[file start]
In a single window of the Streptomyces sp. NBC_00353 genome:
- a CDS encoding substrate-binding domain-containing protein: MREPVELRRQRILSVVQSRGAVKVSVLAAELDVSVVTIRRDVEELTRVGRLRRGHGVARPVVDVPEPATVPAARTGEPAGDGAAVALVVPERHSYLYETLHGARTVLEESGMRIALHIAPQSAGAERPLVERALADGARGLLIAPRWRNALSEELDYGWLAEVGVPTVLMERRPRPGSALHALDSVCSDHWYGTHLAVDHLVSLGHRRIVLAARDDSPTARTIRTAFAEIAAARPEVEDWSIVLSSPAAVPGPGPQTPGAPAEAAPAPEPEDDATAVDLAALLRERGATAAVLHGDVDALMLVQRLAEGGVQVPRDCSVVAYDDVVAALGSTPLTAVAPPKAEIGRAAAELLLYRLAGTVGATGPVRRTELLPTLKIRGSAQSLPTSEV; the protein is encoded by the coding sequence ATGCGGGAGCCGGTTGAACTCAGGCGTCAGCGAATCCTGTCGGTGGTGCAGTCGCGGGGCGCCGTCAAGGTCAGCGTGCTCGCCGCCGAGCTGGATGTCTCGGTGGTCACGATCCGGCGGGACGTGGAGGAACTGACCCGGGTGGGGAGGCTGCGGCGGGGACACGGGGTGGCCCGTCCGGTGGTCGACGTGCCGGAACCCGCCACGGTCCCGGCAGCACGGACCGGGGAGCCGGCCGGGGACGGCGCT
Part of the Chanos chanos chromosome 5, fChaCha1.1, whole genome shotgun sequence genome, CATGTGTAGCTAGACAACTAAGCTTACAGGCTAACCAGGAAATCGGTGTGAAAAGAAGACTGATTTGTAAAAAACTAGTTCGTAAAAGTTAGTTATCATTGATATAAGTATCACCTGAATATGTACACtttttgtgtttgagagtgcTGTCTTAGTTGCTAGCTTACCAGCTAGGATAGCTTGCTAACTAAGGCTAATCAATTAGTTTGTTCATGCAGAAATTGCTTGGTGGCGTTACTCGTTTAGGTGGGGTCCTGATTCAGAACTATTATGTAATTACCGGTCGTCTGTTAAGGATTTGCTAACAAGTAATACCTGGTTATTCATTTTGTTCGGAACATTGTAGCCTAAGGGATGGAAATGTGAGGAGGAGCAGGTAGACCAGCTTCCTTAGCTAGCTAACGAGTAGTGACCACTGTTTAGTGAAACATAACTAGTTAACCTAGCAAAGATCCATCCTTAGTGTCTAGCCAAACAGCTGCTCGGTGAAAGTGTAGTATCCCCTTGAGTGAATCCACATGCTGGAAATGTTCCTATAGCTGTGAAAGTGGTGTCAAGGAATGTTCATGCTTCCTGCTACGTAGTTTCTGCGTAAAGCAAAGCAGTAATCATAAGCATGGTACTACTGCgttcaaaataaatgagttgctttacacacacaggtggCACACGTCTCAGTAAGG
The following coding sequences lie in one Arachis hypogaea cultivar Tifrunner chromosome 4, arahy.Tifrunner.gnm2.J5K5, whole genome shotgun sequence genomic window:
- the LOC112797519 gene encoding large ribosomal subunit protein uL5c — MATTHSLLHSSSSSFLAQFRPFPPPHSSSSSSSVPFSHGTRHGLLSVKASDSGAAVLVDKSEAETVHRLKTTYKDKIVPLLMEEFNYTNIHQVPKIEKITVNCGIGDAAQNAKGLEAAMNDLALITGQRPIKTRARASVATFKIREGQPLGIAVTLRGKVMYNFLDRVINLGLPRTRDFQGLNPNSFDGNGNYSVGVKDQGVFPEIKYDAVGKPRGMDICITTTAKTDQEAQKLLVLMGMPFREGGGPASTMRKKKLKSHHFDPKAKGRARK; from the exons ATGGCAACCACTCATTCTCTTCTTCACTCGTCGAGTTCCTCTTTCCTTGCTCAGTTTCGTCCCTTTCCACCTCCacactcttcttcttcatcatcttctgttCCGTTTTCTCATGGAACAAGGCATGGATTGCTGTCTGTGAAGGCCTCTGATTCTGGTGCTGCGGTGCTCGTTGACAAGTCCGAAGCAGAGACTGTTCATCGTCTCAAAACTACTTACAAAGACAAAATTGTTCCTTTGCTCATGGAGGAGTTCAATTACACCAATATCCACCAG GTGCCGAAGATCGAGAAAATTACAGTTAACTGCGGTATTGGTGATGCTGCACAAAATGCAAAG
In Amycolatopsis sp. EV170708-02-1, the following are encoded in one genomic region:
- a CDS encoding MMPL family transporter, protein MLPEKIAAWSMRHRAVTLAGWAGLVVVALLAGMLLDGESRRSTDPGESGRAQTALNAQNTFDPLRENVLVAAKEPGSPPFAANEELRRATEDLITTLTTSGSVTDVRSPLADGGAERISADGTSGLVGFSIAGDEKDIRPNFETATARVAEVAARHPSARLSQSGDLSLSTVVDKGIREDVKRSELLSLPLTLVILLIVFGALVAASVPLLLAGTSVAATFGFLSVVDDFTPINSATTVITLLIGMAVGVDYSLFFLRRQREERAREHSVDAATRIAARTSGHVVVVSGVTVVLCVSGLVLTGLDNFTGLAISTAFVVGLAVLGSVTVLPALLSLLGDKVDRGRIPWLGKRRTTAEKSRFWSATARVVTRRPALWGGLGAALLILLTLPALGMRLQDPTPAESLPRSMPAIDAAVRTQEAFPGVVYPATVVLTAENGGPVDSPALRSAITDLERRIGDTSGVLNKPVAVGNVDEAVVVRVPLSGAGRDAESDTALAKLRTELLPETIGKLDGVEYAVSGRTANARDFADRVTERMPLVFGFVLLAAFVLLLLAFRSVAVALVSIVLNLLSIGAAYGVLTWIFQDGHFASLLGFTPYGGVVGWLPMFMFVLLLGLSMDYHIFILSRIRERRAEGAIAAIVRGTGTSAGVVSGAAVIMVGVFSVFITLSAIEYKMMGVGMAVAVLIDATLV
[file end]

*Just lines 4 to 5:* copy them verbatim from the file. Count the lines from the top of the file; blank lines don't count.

The following coding sequences lie in one Arachis hypogaea cultivar Tifrunner chromosome 4, arahy.Tifrunner.gnm2.J5K5, whole genome shotgun sequence genomic window:
- the LOC112797519 gene encoding large ribosomal subunit protein uL5c — MATTHSLLHSSSSSFLAQFRPFPPPHSSSSSSSVPFSHGTRHGLLSVKASDSGAAVLVDKSEAETVHRLKTTYKDKIVPLLMEEFNYTNIHQVPKIEKITVNCGIGDAAQNAKGLEAAMNDLALITGQRPIKTRARASVATFKIREGQPLGIAVTLRGKVMYNFLDRVINLGLPRTRDFQGLNPNSFDGNGNYSVGVKDQGVFPEIKYDAVGKPRGMDICITTTAKTDQEAQKLLVLMGMPFREGGGPASTMRKKKLKSHHFDPKAKGRARK; from the exons ATGGCAACCACTCATTCTCTTCTTCACTCGTCGAGTTCCTCTTTCCTTGCTCAGTTTCGTCCCTTTCCACCTCCacactcttcttcttcatcatcttctgttCCGTTTTCTCATGGAACAAGGCATGGATTGCTGTCTGTGAAGGCCTCTGATTCTGGTGCTGCGGTGCTCGTTGACAAGTCCGAAGCAGAGACTGTTCATCGTCTCAAAACTACTTACAAAGACAAAATTGTTCCTTTGCTCATGGAGGAGTTCAATTACACCAATATCCACCAG GTGCCGAAGATCGAGAAAATTACAGTTAACTGCGGTATTGGTGATGCTGCACAAAATGCAAAG